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Attorney General Jeff Sessions didn't answer a number of questions from senators during his testimony on Tuesday — but he didn't invoke executive privilege to avoid doing so.
He said only the president can use executive privilege to shield conversations from the public.
Sessions told the Senate Intelligence Committee he had a different reason for not answering certain questions: It's how such matters have been handled in the Justice Department for years.
"It's longstanding policy in the Department of Justice not to comment on conversations that the attorney general has had with the president of the United States for confidential reasons that really are founded in the co-equal branch powers of the Constitution of the United States," Sessions said.
That led to a series of frustrated and sometimes tense exchanges with critics of President Donald Trump on the panel, many of whom disputed the claims that Sessions had a solid legal basis for refusing to their answer their questions.
Sessions's first attempt to deflect the questions came in response to Sen. Mark Warner of Virginia, a Democrat who asked the attorney general if he had confidence in former FBI Director Robert Mueller's appointment as special counsel to probe whether the Trump campaign colluded with Russia.
Warner cited reports that a friend of Trump's suggested that he was considering removing Mueller from the investigation.
Sessions responded that he had confidence in Mueller. But he refused to discuss the reports at all "because I know nothing about the investigation."
Warner asked Sessions if he was evoking executive privilege. Sessions said no.
Executive privilege is a recognized power of the president to keep some conversations and material secret, even when requested by Congress or a court subpoena.
The Supreme Court has upheld the power as a qualified privilege — meaning the president does have some power here, but it is not an absolute or automatic power to protect all secrets.
In the modern era, presidents have invoked the privilege for national security secrets, internal deliberations and during some court cases and investigations.
Most administrations, however, invoke it sparingly — the privilege was formally invoked once by Barack Obama, six times by George W. Bush and 14 times by Bill Clinton, according to the Congressional Research Service.
Less clear is the policy that Sessions invoked Tuesday.
“Unfortunately, the Attorney General repeatedly refused to answer pertinent questions from members of the Senate Intelligence Committee without offering a scintilla of a legal justification for doing so," said Senator Charles Schumer, who is not a member of the panel.
"This is part of a repeated and troubling pattern from Trump administration officials who clam up and refuse to answer questions about the Russia investigation, even though cabinet officials have had no qualms talking about their conversations with the President," he added.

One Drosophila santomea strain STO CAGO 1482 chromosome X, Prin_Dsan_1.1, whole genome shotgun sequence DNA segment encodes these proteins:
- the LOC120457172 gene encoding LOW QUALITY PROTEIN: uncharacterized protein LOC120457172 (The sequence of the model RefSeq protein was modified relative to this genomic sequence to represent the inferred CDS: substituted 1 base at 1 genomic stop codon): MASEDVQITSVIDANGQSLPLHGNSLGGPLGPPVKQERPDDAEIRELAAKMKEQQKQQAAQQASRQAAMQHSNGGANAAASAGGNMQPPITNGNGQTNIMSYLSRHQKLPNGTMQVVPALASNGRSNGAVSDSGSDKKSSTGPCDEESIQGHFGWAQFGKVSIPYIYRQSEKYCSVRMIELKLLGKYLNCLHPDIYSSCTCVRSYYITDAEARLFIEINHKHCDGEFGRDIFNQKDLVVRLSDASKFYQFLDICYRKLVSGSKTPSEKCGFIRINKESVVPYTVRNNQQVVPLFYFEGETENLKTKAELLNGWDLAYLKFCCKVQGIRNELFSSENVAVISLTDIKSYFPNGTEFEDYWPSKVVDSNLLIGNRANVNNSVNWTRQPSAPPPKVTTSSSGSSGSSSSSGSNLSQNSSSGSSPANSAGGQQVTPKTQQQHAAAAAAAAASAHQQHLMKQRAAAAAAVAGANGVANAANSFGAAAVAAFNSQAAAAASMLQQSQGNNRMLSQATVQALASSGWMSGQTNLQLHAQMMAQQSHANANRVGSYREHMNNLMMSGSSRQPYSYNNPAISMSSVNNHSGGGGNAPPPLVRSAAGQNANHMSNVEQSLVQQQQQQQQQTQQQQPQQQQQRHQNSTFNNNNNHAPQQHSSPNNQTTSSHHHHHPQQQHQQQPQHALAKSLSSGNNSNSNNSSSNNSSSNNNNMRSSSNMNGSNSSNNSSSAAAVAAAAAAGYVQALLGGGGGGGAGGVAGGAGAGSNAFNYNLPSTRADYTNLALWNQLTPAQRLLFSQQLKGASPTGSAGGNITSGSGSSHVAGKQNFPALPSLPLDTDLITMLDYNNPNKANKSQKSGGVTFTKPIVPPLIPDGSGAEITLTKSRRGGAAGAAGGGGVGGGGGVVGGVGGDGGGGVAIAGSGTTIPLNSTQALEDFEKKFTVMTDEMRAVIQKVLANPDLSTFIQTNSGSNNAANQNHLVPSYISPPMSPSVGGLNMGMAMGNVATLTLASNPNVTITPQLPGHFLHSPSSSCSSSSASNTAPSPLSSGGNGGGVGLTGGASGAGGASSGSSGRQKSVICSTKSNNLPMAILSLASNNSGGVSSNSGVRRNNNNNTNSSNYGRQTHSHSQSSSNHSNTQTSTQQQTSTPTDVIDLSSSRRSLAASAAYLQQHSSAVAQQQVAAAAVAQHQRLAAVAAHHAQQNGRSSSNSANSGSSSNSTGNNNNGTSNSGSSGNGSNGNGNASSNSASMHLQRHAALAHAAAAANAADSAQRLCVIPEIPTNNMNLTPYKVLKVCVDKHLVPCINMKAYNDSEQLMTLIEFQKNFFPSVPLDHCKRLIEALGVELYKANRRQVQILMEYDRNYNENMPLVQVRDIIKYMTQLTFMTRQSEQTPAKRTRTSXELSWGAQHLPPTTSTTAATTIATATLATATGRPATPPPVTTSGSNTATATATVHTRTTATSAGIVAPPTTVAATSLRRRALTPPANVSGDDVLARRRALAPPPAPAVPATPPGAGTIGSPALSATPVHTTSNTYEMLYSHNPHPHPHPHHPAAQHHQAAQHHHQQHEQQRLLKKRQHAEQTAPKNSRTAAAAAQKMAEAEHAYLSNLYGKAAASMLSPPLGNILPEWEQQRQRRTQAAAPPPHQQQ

The Justice Department said after the hearing that there is written guidance on disclosing conversations between the attorney general and the president. It was written by Washington, D.C., lawyer Ted Olson when he ran the department's Office of Legal Counsel.
Sessions told Sen. Angus King of Maine that Trump had not invoked executive privilege himself regarding matters explored by the committee on Tuesday.
"So, what is the legal basis for your refusal to answer these questions?" King, an Independent, asked.
Sessions replied: "I am protecting the right of the president to assert it if he chooses."
King said he was puzzled by that response.
"I don’t understand how you can have it both ways," King said. "The president can't not assert it and you’ve testified that only the president can assert it and yet I just don’t understand the legal basis for your refusal to answer."
Sessions responded that most Cabinet officials would do the same thing, although he did not cite any precedent for doing so.
Sen. Kamala Harris of California, a Democrat, also pressed Sessions on the matter, asking if it was a written policy.
"I think so," Sessions said.
Harris followed up by asking if Sessions had reviewed the policy before the hearing since he knew it would be an issue. Sessions said he had discussed it with department lawyers.
The Republican National Committee released a statement detailing efforts by Obama administration officials to keep conversations involving the president private.
Obama Chief of Staff Jack Lew in 2012 refused to discuss consultations with Obama regarding a scandal involving the Bureau of Alcohol, Tobacco, Firearms and Explosives.
Another, the RNC pointed out, was Deputy National Security Adviser Ben Rhodes, who the White House refused to allow to testify to Congress on the sealing of a nuclear deal with Iran.
At the time, the White House cited "significant constitutional concerns" about maintaining the president's autonomy.
Legal expert Jonathan Turley said in an interview that Sessions didn't appear to do anything wrong, and that his refusal to answer questions was in line with what previous administrations have done.
"Communications that the attorney general had with president on this subject would fall squarely within the scope of executive privilege as invoked by both Democratic and Republican administrations," Turley said.
But Turley also said that the White House could have avoided the confrontation by formally invoking executive privilege ahead of time.
"There's no evidence that either side was looking for accommodation," he said. "They were prepared to have a confrontation, and they did."